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Drones to be become storm chasers, hurricane hunters

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    NASA's Global Hawk No. 871 cruises over low cloud layers above the Dryden Flight Research Center on Edwards Air Force Base, Calif. (NASA/Lori Losey)

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    NASA Goddard's Cloud Physics Lidar electronics are installed in the upper area of NASA's Global Hawk unmanned aircraft just in front of the aircraft's communications antenna. (NASA/Tom Tschida)

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    Technicians prepare to install the High-Altitude Imaging Wind and Rain Profiler, or HIWRAP, on the underside of a NASA Global Hawk. HIWRAP is one of the science instruments being carried by the remotely operated high-altitude aircraft during the Hurricane and Severe Sentinel missions. (NASA/Tony Landis)

Autonomous drones will be used as storm chasers off the U.S. East Coast this month.

NASA is deploying two Global Hawks acquired from the U.S. Air Force on the Hurricane Severe Storm Sentinel Mission, or HS3, kicking off this year.

September is the peak Atlantic hurricane month so these Unmanned Aerial Vehicles (UAVs) will be studying storms at their height. Referred to as "severe storm sentinels,” the Global Hawks will be flying out of NASA Wallops Flight Facility in Virginia.

The five-year Hurricane and Severe Storm Sentinel mission is investigating the processes that influence hurricane formation and intensity change in the Atlantic Ocean.

In the past, advances have been restricted by the limited number of storms to sample, the distance of storms from the operating base and the difficulty in obtaining them.

WHY UNMANNED?

Hurricanes are an extreme environment making them very difficult to sample. Between heavy precipitation; high winds and turbulence in the air; and heavy seas on the ground, storm chasing can be a dangerous business. Using unmanned aircraft keeps humans out of risk.

With other remotely operated or robotic aircraft, piloted aircraft or space satellites it can be very challenging to monitor remote extreme locations like a hurricane.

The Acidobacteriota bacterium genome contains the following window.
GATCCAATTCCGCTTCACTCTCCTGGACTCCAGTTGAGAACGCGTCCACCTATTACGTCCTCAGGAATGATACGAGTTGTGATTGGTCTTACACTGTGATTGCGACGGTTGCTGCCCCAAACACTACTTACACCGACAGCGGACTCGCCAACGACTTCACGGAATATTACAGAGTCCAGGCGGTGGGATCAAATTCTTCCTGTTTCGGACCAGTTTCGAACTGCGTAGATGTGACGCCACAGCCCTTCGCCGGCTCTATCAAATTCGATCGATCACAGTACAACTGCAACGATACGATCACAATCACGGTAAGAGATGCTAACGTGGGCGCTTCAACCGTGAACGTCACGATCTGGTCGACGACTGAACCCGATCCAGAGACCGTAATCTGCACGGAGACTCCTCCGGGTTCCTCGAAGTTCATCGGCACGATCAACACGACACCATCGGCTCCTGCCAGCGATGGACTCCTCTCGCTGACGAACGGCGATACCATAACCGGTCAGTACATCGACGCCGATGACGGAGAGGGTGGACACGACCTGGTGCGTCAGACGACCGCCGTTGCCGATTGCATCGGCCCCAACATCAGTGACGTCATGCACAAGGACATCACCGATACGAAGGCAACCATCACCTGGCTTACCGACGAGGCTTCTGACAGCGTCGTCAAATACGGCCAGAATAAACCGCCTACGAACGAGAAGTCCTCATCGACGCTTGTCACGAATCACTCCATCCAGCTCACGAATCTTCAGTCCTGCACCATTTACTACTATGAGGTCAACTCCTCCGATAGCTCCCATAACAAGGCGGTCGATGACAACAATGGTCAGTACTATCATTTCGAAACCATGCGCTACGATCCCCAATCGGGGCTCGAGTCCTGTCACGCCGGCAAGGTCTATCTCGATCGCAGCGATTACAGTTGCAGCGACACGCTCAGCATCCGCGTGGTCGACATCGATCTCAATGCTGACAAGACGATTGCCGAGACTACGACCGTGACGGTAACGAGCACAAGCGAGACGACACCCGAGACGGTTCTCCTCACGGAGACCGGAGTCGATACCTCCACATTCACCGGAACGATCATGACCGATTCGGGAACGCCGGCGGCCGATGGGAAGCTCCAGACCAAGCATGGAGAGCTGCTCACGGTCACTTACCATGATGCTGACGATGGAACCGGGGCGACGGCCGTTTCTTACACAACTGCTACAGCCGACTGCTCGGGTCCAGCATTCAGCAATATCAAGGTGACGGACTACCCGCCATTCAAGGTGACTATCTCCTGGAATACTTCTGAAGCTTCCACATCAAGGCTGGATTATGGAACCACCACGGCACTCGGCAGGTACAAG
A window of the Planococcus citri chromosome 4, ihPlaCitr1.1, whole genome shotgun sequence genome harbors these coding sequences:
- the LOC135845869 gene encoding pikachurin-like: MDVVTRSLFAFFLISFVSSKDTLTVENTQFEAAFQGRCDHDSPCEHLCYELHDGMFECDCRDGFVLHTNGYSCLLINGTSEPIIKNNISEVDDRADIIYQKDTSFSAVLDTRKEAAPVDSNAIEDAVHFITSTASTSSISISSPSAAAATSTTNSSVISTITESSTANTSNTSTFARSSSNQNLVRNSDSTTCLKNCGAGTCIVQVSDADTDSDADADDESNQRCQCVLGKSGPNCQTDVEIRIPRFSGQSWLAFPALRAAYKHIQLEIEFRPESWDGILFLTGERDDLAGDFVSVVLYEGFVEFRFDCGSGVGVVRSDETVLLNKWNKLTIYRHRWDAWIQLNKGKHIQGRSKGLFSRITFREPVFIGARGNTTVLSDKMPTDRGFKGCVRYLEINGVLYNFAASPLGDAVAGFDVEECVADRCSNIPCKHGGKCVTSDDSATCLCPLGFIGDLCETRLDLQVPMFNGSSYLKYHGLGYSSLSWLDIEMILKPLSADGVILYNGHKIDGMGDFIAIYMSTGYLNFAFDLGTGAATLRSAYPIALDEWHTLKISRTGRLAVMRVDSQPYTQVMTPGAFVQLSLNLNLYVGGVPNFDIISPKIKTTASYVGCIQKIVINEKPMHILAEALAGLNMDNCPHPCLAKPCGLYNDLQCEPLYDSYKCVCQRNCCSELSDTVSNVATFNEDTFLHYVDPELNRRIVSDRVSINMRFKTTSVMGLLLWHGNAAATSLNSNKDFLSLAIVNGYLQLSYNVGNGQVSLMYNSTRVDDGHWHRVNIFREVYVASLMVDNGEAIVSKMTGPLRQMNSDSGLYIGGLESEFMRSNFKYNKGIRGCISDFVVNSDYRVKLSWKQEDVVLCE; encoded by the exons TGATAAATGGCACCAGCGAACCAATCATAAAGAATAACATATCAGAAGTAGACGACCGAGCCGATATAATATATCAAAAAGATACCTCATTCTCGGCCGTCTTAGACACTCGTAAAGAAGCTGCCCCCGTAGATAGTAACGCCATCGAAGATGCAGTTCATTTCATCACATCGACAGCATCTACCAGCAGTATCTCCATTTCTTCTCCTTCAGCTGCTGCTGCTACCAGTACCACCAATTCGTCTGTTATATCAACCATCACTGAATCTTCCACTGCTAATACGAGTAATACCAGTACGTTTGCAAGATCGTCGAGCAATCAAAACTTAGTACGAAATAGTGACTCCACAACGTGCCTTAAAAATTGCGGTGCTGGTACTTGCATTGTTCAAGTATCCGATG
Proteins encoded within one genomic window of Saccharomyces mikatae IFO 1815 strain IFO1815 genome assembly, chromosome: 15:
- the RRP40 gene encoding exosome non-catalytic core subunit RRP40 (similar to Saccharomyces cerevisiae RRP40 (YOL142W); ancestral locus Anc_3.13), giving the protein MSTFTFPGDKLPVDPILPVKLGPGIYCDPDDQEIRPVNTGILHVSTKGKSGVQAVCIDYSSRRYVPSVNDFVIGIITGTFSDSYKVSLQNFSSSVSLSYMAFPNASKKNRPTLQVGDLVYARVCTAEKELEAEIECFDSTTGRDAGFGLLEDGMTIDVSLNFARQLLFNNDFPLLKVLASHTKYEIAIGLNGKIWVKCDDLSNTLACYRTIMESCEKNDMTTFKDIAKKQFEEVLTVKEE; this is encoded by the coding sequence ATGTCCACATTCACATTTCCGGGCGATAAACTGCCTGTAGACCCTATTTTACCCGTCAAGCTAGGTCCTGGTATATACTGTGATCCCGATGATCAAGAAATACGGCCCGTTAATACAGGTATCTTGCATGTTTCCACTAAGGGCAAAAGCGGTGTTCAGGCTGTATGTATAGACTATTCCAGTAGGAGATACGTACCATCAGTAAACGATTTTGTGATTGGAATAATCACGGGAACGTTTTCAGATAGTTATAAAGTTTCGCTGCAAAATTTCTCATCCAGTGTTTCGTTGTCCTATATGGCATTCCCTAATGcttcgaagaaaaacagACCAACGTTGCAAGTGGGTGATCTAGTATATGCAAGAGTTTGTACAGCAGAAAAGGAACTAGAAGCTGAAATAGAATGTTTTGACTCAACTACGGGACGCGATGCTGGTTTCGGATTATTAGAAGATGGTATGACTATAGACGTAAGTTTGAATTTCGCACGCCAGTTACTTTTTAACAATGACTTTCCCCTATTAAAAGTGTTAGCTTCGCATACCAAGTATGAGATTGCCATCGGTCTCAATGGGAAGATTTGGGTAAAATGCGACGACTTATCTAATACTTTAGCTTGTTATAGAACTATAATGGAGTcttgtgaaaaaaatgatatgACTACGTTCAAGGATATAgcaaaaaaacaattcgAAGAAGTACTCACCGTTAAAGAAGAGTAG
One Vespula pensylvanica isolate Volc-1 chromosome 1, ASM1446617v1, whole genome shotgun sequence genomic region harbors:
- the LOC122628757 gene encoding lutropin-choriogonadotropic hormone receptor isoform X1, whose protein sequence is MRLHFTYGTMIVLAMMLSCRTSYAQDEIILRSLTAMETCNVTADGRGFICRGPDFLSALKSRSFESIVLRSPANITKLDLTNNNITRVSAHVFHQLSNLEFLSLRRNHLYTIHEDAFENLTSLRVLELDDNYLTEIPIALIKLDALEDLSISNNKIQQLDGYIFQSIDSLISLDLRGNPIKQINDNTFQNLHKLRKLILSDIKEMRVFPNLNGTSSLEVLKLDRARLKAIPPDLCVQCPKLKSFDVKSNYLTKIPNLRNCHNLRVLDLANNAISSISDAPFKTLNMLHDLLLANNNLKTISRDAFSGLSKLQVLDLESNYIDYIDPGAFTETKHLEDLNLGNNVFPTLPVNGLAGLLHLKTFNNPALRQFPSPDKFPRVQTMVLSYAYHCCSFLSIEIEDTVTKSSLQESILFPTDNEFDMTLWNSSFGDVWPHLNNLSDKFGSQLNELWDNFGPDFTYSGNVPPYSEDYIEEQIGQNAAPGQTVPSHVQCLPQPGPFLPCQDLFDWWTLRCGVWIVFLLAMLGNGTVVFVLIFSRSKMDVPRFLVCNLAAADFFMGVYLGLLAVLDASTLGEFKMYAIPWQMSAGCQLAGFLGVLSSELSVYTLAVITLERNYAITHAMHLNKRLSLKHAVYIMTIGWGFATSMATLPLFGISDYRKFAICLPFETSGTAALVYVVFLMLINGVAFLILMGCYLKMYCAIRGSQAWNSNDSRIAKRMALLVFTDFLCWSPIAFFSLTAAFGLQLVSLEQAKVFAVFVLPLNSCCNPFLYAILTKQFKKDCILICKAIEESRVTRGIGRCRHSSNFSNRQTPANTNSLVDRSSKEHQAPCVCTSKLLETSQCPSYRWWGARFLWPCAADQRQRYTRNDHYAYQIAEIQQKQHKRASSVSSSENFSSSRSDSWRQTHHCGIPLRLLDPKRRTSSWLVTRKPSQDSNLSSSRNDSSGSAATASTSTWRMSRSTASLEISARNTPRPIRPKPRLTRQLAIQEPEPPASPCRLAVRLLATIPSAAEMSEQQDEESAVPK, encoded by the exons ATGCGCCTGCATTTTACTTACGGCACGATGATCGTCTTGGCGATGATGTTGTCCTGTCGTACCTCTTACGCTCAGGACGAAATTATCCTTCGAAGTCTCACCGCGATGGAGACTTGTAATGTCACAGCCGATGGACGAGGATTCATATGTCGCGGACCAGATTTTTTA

With a single Rolls-Royce AE3007H turbofan engine, these drones can fly at altitudes greater than 60,000 feet, with an 11,000-nautical-mile range, for approximately 30 hours -- letting them cover thousands of square miles over a storm.

The Global Hawk is 44-foot-long with a wingspan more than 116-feet wide, though the craft is just 15 feet high.

FLYING

The drones are flown by pilots in ground control stations at NASA's Wallops Flight Facility in Wallops Island, Va., and NASA's Dryden Flight Center on Edwards Air Base, Calif.

Manning the helm works just like auto pilot in a regular, piloted plane. Headings and altitudes are put into the flight computer, and then the Global Hawk processes and executes the commands. The pilot can intervene at any time if the mission requires.

Using cameras, the pilot can get an idea of where they are flying and the storm scope helps identify lightening risks.

During missions, dedicated satellite communication links give the researchers direct access to onboard equipment and the ability to monitor instruments and data in real-time from the ground control station.

Two further key advantages to deploying Global Hawk include the autonomy and ability to carry a very heavy payload at 1,500-pound.

Each Global Hawk has three payloads with one focused on the environment and the other on the inner-core structure.

HOW DIFFERENT

While NASA’s Global Hawks may look similar to the military ones, the payloads are very different. The first Global Hawk is charged with sampling the hurricane’s environment, for example.

In the nose will be the Cloud Physics Lidar (CPL) laser system to measure cloud structure and dust, sea salt and smoke particles. It does this by bouncing laser light off the clouds and particles.

The Scanning High-resolution Interferometer Sounder, an infrared instrument designed by the University of Wisconsin in Madison, is embedded in the belly. It measures the temperature, vertical water vapor and sea surface temperature.

The third is the dropsonde system from the National Center for Atmospheric Research and National Oceanic and Atmospheric Administration.

Located in the tail of the aircraft, the dropsonde system holds up to 88 little canisters and ejects these small sensors like a Coke dispenser. Each sensor has a parachute that allows it to float through the storm while measuring data like pressure, humidity and temperature and using GPS. They transmit data in real time back to the home base.

The second Global Hawk’s key responsibility is to sample hurricane cores.

Located in the nose, NASA's Jet Propulsion Laboratory created a microwave system, the High-Altitude MMIC Sounding Radiometer, to measure temperature, vertical precipitation and water vapor.

In the belly, a High-altitude Imaging Wind & Rain Airborne Profiler radar system works like a ground radar system but is pointed down to measure cloud structure and winds.

In the tail section, the Hurricane Imaging Radiometer will measure microwave radiation to analyze surface wind speeds and rain rates.

If you would like to storm chase from the comfort of your own home, you can follow the flight schedules on the mission website. 

Ballet dancer turned defense specialist Allison Barrie has traveled around the world covering the military, terrorism, weapons advancements and life on the front line. You can reach her at wargames@foxnews.com or follow her on Twitter @Allison_Barrie